TOKYO -- Among the hundreds of thousands of individuals who survived the 1945 atomic bombings in Japan, there exists a group of people who crossed to North Korea after the war and have been left out of the Japanese government's support framework. An exhibit focusing on such abandoned hibakusha survivors, who are deserving of assistance, will be held in western Japan as the 76th anniversary of the atomic bombings approaches.
Of the hibakusha who suffered from the atomic bombing in Hiroshima and Nagasaki and later settled down overseas, the majority moved to South Korea, but there are also those with Japanese ancestry who moved to the United States and other countries, according to the Ministry of Health, Labor and Welfare. Medical expenses and health care allowances are granted to those who are given hibakusha health handbooks based on the Atomic Bomb Survivors' Assistance Act, and there has also been progress in support for traveling to Japan for treatment. As of the end of March 2021, there were reportedly around 2,785 individuals eligible for such assistance among A-bomb survivors living overseas.
Takashi Ito, a 69-year-old Japanese photojournalist who has followed Korean A-bomb survivors for about 40 years and has won awards for his reporting, said that North Korean hibakusha are "people who were effectively abandoned due to the diplomatic situation between nations, even though they are in need of humanitarian aid." He explained, "There were many munitions factories in both Hiroshima and Nagasaki, and it's known that numerous individuals who had been sent there from the Korean peninsula suffered from the atomic bombings, but the exact figures are still unknown."
An association of South Korean A-bomb survivors has estimated that of those who fell victim to the atomic bombings in Hiroshima and Nagasaki, about 70,000 individuals had roots on the Korean peninsula, and of them, some 40,000 died, while roughly 23,000 people returned home after the war.
After diplomatic ties between Japan and South Korea were restored in 1965, a system for supporting hibakusha living in South Korea was gradually established. Meanwhile, over 90,000 individuals, including Koreans who lived in Japan as well as Japanese wives and other Japanese nationals, moved to North Korea after World War II, and among them, approximately 3,000 are thought to be hibakusha. However, diplomatic relations between Japan and North Korea have not been normalized, and hibakusha residing in North Korea have been left abandoned.
In 1985, Ito began reporting on A-bomb survivors who returned to South Korea, and also took up North Korean subjects from 1998. He has visited North and South Korea 43 and 47 times, respectively.
Ito recalled, "There was also a time when the Japanese government considered offering support. There were discussions to invite hibakusha from North Korea to Japan to have them undergo examinations and treatment, as well as doctors from North Korea to educate them on hibakusha treatment in Japan."
In fact, the Japanese government dispatched an investigation team to North Korea in 2001. However, the next year, Pyongyang made an about-face and admitted that it had abducted Japanese citizens, causing bilateral relations to turn immediately sour. In addition to this, North Korea conducted its first underground nuclear test in 2006.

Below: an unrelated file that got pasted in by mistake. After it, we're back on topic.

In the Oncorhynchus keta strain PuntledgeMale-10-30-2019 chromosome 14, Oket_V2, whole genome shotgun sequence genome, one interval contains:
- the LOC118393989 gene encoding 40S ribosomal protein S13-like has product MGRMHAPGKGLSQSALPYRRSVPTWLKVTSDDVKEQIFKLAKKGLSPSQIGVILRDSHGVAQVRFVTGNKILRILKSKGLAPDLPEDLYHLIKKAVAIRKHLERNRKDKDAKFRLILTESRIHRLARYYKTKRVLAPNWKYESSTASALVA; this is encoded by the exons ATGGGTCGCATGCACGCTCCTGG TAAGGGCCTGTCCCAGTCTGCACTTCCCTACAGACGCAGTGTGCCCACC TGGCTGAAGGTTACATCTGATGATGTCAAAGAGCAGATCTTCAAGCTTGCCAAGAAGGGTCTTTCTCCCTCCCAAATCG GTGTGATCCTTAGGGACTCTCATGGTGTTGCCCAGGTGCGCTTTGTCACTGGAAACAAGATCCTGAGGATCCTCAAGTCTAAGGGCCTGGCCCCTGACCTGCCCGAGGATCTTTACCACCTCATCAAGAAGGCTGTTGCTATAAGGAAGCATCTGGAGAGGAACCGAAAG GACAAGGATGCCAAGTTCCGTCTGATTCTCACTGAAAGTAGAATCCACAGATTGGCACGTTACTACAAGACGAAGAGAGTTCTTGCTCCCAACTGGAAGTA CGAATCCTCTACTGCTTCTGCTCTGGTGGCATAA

"In 2008, the head of the Hiroshima Prefectural Medical Association and others visited North Korea in search of ways to offer assistance to hibakusha living there, and matters started to move forward again, but were set back once a second nuclear test was carried out in 2009," said Ito. It became difficult for the Japanese government to offer skills on hibakusha treatment to a country that continues to hold nuclear tests, and plans to support A-bomb victims have been halted to this day.
According to a study by a hibakusha group founded in North Korea in 1995, as of the end of 2007, 1,911 A-bomb victims had been confirmed in the country, while 1,529 had already died. A follow-up investigation was conducted in 2018 and targeted 382 victims who were confirmed alive in the first study. Of the 111 people who were able to be traced, only 60 were still alive.
In 2009, Ito released a documentary he filmed and directed himself. Titled "Hiroshima Pyongyang," the film mainly follows Li Gye Son, a Pyongyang resident born in 1941. She is said to have been exposed to radiation at the age of 3 after visiting a location near the hypocenter in Hiroshima with her mother shortly after the atomic bombing. Her mother, who lived in post-war Japan as a "Zainichi" Korean resident, obtained a hibakusha health handbook, but Li, who moved to North Korea in 1960, was unable to receive support.
North Korea has been isolated from the outside world amid the coronavirus pandemic, and there has been news on its worsening economy and living conditions. Ito said, "Lately, I don't really know whether Li is doing well or not. Continuing to think about how we can support people who were abandoned (by the Japanese government) should hold great significance, but this summer will likely be full of reporting on only the Tokyo Olympics and the coronavirus."
Ito plans to hold an exhibit featuring many photos of hibakusha living in North Korea from Aug. 5 to 8 at the Tsu Region Plaza in Tsu, Mie Prefecture.
(Japanese original by Tatsuya Kishi, Digital News Center, Evening Edition Group)